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I just saw this question and though I am 5 months late, I can definitely weigh in here on your question. I used a microwave-convection oven (GE profile) for many years and you are correct, that the wire shelves should be removed while microwaving. However, what no one tells you, is that the round glass turntable should be removed while in convection mode. The reason is that if there is any trace of any food particle on the glass, the glass will start to turn brown and no manner of cleaning or washing will ever get it clean because it will have baked into the glass. I don't know exactly how it happens, but it does. So, I just bought a new one (why, is another story) and I am trying to be very particular about removing the glass while in convection mode and the wire shelves while in microwave mode. Good luck!

  • Thank you for your input! What about the plastic component I described in the original post? It is worrisome that it is seemingly unremovable, yet I don't think plastic should be in the oven. – layman Jan 14 at 3:50
  • That's interesting. Most of the plastic rings ( called turntable support rings) are removable and that could be removed as well. The small plastic piece that is connected could be covered as stated previously with metal when baking to prevent overheating. – suse Jan 15 at 2:44
  • The plastic ring is definitely removable. But it and the turntable sit on a white piece of plastic that seems to be permanently attached to the center. – layman Jan 15 at 14:34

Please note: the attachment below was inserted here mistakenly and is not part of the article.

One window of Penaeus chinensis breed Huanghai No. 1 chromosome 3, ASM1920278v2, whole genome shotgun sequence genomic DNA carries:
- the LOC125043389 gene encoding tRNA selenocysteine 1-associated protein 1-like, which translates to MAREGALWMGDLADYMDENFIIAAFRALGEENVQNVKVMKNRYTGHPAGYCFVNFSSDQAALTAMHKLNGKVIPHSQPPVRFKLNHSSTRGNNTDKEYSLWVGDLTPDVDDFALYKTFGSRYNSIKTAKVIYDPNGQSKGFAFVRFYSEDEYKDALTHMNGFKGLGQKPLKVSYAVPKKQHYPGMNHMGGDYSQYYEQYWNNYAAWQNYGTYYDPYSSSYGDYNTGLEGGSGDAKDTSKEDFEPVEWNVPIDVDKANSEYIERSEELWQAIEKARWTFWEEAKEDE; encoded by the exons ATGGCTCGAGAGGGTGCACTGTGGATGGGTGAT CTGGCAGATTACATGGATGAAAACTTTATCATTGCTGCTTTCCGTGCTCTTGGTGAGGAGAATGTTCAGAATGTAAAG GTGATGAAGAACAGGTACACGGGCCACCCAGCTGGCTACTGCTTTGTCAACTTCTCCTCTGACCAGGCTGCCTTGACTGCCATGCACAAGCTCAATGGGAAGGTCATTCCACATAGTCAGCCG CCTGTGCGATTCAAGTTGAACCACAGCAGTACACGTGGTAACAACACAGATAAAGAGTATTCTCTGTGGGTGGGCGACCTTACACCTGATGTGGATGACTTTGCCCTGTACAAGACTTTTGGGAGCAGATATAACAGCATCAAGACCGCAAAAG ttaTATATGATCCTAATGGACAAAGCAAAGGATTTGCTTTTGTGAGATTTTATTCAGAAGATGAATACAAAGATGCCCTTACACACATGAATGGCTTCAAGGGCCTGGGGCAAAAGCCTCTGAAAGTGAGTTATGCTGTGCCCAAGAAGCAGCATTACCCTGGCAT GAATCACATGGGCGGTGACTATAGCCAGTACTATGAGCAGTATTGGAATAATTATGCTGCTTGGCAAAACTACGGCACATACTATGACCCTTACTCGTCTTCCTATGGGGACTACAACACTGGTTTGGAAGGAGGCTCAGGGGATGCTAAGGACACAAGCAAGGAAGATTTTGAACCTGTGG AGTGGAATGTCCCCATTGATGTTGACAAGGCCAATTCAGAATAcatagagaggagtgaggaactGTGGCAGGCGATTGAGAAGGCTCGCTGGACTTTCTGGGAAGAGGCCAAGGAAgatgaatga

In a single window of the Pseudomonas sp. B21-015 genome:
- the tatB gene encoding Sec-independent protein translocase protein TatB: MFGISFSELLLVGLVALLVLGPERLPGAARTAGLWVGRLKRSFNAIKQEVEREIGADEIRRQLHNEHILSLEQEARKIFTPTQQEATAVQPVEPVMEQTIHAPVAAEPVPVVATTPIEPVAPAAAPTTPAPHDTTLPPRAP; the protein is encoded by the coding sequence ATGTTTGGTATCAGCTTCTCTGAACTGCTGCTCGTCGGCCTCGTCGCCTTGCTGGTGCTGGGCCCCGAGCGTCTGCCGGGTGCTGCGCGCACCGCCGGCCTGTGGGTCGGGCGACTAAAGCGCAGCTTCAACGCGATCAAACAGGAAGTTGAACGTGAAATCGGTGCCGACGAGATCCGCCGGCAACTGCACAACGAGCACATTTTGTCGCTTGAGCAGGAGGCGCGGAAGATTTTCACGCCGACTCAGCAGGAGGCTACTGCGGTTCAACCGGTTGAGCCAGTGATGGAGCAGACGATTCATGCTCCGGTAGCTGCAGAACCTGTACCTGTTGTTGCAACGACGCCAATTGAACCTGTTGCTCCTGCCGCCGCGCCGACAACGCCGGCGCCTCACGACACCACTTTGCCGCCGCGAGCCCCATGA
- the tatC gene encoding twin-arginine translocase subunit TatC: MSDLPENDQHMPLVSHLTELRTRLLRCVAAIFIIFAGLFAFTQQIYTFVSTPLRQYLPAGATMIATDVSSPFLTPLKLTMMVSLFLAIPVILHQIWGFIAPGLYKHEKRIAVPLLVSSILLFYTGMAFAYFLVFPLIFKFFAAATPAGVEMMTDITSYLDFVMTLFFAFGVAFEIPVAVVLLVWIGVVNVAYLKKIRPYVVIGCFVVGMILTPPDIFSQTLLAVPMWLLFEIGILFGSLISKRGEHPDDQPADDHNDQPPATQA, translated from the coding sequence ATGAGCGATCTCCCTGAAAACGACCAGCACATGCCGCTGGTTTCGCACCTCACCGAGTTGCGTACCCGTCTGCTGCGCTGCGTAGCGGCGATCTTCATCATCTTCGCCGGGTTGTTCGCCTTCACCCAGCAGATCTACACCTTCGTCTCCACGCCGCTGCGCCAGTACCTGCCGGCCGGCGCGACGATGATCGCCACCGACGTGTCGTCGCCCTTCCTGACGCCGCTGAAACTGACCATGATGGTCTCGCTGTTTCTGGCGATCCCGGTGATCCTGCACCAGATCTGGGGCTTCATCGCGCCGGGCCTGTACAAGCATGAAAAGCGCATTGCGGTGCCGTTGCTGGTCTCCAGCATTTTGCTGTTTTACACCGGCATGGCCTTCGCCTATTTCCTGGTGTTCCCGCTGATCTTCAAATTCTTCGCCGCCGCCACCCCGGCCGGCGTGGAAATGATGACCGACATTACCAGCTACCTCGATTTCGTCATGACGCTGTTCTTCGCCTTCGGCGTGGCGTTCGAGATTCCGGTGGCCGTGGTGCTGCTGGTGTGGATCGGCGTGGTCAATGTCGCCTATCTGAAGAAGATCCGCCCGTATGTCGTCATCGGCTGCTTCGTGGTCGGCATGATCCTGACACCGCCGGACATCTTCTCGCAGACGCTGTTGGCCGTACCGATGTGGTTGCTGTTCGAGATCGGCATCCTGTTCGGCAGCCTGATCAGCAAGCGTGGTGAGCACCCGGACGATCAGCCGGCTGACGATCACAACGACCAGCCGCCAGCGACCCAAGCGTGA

• See the comment I posted below about my change of mind and keeping the glass plate in place. I think @SF has the right idea. – suse Jan 24 at 5:07
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If the plastic part is non-removable, then better leave the glass plate in place. Better some spots on glass, than grease. crumbs and other stuff dripping from the convection-cooked food jamming the mechanics and stopping the turntable permanently. In this case the glass plate acts as a protective cover. In convection mode, the inside is thermoregulated (the temperature never exceeding preset on the thermostat) so the plastic will never reach dangerous temperatures; in microwave mode it's entirely transparent to microwaves so unless it's seriously dirty, it won't heat up at all.

You may consider using a non-stick baking sheet (teflon foil) on the bottom to protect it from 'drips'. Otherwise, just keep it clean.

  • Are you advising from experience or inside GE knowledge? Just curious. – suse Jan 15 at 2:44
  • @Suse: Experience. I have a combo microwave/grill, and I get dripping/falling stuff from the grill grate whenever I use it; there's no reason convection oven would behave any better. (and unlike convection oven the grill is not thermoregulated). – SF. Jan 15 at 3:31
  • I thought about what you said, scoured the manual ( didn't find much) and I see what you mean. I am going to try to keep the glass plate in place when using convection oven. Just will try to keep the glass plate clean! – suse Jan 24 at 5:06